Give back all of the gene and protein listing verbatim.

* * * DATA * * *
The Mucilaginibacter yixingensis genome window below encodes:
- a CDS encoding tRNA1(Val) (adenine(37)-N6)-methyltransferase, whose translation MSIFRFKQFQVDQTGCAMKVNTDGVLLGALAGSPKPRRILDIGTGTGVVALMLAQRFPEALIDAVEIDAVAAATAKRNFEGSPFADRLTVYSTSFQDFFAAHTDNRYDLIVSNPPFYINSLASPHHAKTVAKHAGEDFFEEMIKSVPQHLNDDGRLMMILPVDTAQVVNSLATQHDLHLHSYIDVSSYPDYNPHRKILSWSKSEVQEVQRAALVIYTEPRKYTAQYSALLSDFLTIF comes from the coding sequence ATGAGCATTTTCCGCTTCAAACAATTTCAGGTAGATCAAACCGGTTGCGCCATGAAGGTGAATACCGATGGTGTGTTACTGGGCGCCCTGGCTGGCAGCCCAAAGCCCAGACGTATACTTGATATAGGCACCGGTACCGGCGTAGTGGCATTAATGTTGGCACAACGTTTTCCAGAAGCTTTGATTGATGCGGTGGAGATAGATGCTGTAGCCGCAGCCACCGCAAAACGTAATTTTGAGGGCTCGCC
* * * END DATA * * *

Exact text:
The Mucilaginibacter yixingensis genome window below encodes:
- a CDS encoding tRNA1(Val) (adenine(37)-N6)-methyltransferase, whose translation MSIFRFKQFQVDQTGCAMKVNTDGVLLGALAGSPKPRRILDIGTGTGVVALMLAQRFPEALIDAVEIDAVAAATAKRNFEGSPFADRLTVYSTSFQDFFAAHTDNRYDLIVSNPPFYINSLASPHHAKTVAKHAGEDFFEEMIKSVPQHLNDDGRLMMILPVDTAQVVNSLATQHDLHLHSYIDVSSYPDYNPHRKILSWSKSEVQEVQRAALVIYTEPRKYTAQYSALLSDFLTIF comes from the coding sequence ATGAGCATTTTCCGCTTCAAACAATTTCAGGTAGATCAAACCGGTTGCGCCATGAAGGTGAATACCGATGGTGTGTTACTGGGCGCCCTGGCTGGCAGCCCAAAGCCCAGACGTATACTTGATATAGGCACCGGTACCGGCGTAGTGGCATTAATGTTGGCACAACGTTTTCCAGAAGCTTTGATTGATGCGGTGGAGATAGATGCTGTAGCCGCAGCCACCGCAAAACGTAATTTTGAGGGCTCGCC